The partnered landlord of the laboratory would like to have the land play a role in revitalizing the city and the local community. The property holds great value and can be used in a multitude of ways towards increasing healthcare access. The team is working with the government towards the goal of building a healthcare facility on this property, as it would be an estimated $150-million investment to the Corona neighborhood, both economically and socially.

When I spoke with the landlord, he shared a couple of insightful words with me: “Having been born and raised in Queens, New York, I have grown up to see peoples’ struggles first hand. From a young age, I was taught to never give up, and when told something is ‘impossible’, I learned to keep moving forward. It’s because oftentimes it’s the crazy ones who change the world. So here I am, proud to say that, besides being a businessman, I am a proud citizen of New York City, the city that never sleeps. To keep that name though, our city has never been more in need of revitalization, new infrastructure, and most importantly services that will help us today and provide for a greater tomorrow.”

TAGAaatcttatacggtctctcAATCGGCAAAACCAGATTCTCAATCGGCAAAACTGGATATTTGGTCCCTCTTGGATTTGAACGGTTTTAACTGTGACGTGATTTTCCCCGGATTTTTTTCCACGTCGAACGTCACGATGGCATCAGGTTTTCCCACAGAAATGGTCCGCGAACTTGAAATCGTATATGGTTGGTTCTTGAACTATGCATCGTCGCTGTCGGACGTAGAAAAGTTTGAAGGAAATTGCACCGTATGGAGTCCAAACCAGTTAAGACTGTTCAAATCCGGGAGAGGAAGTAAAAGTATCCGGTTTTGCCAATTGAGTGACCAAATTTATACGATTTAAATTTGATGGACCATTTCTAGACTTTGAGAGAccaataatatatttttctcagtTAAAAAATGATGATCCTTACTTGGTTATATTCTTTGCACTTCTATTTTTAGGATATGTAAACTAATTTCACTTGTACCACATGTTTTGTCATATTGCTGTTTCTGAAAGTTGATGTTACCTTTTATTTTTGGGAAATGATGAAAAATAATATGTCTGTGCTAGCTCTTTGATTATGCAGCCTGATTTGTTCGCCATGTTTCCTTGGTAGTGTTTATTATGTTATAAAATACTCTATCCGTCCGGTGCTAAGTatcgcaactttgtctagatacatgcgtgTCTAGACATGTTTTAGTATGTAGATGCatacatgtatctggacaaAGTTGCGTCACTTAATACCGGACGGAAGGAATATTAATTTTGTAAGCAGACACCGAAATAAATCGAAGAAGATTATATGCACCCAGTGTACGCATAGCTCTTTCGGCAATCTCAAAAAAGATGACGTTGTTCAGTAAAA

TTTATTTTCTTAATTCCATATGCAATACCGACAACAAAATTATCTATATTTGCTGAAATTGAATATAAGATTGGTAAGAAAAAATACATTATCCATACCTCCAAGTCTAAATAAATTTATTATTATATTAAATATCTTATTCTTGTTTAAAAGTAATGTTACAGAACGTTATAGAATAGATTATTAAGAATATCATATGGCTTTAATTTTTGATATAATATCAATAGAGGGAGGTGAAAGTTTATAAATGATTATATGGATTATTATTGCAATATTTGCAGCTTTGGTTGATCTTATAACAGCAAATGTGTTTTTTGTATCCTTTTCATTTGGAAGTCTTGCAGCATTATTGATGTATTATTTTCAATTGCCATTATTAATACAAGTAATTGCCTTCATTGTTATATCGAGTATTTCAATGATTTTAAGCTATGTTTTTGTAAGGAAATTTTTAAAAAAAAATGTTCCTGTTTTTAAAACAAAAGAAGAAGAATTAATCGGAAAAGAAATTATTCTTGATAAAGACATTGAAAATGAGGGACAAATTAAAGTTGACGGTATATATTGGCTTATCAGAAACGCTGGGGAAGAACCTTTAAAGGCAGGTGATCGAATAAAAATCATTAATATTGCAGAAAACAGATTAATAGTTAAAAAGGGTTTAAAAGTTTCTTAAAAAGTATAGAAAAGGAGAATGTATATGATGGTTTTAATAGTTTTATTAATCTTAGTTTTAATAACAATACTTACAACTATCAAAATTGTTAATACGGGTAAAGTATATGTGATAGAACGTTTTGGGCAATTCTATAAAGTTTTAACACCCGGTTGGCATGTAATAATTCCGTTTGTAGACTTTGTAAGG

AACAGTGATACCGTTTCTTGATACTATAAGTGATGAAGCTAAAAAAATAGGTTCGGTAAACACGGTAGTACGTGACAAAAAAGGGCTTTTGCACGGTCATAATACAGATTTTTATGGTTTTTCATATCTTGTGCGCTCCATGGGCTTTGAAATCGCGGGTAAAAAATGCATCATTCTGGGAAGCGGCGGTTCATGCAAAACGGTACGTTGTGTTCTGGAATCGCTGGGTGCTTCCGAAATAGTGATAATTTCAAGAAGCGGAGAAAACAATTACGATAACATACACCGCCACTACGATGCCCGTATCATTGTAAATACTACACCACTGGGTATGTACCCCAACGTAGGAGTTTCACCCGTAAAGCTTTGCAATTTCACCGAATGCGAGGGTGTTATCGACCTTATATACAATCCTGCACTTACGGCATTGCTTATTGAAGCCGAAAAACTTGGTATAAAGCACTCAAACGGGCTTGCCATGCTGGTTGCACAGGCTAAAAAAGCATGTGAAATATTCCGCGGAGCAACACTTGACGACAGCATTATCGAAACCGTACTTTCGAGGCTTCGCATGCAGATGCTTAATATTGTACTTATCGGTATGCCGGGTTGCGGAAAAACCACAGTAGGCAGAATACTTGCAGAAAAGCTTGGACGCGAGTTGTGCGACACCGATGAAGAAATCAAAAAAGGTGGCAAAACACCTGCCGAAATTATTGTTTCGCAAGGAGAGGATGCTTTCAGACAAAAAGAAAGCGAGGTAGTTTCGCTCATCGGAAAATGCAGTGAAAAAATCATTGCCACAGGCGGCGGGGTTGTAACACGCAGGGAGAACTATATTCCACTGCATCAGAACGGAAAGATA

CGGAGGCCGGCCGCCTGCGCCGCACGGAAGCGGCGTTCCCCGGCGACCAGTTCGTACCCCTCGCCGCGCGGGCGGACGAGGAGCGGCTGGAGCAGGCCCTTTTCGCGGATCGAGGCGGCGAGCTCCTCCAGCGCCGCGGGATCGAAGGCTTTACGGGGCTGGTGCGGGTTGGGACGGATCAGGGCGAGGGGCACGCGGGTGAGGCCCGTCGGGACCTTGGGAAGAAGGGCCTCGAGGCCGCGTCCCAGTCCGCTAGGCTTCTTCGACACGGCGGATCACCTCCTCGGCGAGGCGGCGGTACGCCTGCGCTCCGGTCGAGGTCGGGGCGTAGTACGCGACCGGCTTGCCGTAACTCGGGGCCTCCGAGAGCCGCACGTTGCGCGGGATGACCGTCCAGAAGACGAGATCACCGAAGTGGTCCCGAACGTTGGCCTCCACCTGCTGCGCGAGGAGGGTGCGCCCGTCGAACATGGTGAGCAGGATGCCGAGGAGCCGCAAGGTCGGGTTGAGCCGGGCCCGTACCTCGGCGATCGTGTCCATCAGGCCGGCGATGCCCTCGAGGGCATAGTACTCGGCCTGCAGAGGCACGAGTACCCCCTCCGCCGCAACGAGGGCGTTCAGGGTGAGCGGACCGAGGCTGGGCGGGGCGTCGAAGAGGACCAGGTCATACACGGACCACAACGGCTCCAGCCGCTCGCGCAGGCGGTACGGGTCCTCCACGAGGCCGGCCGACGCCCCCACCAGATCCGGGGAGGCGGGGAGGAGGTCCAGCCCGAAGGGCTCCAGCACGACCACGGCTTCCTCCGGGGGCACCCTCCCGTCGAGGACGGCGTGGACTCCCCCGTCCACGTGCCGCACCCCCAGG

The students want to make sure that the facility that will be built on this plot of land would benefit the community both during and after the Coronavirus pandemic. This is why the Laboratory conducted a one-way ANOVA test to determine if the desirability for certain facilities were different amongst the participants of the survey who reside in Queens, as well as 1,400 representative New York City residents.